Finally, you’ll probably realize that your food rules aren’t even serving your health.

If health is a value for you — which, by the way, it doesn’t have to be! — you might worry that abandoning the relentless pursuit of “healthy” eating might get in the way of that. That’s understandable, because it’s what all the diet and “wellness” messages out there want you to believe.

Speaking from experience, let me tell you that you’ll be and feel so much healthier when you stop obsessing about your health. I can’t tell you how much better it feels to be able to order whatever I want off a menu, instead of what I think I should order. Or, how much space in my head is freed up now that I don’t plan meals in advance or stress about always keeping the “right” ones around. Or, how it’s possible to keep cookies and ice cream in the house without plowing through them in one night like I would have done before.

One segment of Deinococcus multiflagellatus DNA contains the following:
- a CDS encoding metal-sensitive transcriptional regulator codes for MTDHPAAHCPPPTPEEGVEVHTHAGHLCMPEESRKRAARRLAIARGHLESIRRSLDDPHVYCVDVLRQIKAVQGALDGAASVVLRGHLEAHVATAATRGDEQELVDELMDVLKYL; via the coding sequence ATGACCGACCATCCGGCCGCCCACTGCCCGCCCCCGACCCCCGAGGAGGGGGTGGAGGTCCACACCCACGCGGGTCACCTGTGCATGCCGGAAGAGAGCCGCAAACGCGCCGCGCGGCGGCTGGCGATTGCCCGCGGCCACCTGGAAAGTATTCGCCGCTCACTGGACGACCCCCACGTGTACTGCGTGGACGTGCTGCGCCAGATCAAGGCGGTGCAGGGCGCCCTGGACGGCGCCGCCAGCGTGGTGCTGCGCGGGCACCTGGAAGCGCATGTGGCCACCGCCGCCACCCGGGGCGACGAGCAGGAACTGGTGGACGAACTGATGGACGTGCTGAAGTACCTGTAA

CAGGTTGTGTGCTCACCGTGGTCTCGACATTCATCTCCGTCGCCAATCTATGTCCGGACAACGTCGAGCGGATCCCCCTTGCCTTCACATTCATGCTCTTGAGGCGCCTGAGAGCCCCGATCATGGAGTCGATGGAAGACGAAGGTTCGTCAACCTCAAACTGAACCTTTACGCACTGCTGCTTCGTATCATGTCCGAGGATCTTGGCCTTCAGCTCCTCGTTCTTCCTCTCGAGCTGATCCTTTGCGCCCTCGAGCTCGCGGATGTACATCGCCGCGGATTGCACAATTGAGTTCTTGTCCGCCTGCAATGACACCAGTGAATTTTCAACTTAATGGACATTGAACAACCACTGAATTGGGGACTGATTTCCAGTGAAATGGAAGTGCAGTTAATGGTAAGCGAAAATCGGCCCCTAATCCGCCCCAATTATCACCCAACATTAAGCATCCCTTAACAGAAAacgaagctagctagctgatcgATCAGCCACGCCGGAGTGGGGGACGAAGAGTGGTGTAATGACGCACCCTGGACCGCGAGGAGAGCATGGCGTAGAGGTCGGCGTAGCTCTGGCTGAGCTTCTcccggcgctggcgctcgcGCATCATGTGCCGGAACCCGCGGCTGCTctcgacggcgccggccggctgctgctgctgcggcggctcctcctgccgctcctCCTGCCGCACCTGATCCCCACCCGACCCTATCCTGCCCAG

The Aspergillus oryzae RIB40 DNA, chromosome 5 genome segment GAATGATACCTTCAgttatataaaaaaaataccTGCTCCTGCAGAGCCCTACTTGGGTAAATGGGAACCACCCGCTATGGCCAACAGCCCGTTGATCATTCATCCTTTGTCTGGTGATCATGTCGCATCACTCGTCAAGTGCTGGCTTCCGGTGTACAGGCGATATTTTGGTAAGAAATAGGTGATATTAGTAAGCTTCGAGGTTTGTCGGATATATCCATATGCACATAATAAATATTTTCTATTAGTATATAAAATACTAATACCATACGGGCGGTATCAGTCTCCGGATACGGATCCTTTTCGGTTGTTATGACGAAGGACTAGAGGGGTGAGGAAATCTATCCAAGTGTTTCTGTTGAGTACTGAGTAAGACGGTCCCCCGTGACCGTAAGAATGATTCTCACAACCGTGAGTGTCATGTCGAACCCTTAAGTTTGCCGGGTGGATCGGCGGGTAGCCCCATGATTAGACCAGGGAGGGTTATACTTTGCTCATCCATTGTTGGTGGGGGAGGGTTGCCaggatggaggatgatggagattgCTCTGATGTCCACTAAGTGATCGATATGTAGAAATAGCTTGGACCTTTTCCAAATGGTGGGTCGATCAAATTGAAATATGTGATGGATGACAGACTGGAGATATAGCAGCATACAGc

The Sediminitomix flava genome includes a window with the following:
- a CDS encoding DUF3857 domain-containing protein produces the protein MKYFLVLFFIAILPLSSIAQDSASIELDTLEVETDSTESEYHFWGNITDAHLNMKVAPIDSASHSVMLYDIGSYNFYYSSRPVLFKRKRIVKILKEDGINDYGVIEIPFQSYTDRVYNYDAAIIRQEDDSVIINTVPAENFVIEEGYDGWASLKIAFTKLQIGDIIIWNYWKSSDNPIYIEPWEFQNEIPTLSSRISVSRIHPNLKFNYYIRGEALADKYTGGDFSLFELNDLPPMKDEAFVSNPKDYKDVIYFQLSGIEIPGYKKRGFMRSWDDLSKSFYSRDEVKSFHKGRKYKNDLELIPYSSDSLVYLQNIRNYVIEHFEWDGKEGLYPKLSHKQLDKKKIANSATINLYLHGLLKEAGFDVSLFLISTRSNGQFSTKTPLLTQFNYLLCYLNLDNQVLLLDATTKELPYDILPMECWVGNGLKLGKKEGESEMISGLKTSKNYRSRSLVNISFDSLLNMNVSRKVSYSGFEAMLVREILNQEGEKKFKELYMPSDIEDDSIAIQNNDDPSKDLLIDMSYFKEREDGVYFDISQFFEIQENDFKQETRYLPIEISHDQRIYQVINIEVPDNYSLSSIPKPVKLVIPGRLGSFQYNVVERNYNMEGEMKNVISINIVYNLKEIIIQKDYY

The bottom line? Your life can be so much fuller when your self-worth isn’t wrapped up in what you eat.

“Healthy” eating is not an identity. Health might be a value of yours, but what you eat or don’t eat doesn’t define who you are. If you’re struggling with this, a non-diet, Health at Every Size®-aligned therapist or dietitian can help you work through it. (You can find one here.) It’s not easy work and it won’t happen overnight, but the balance that it will bring back to your life will make it absolutely worth it.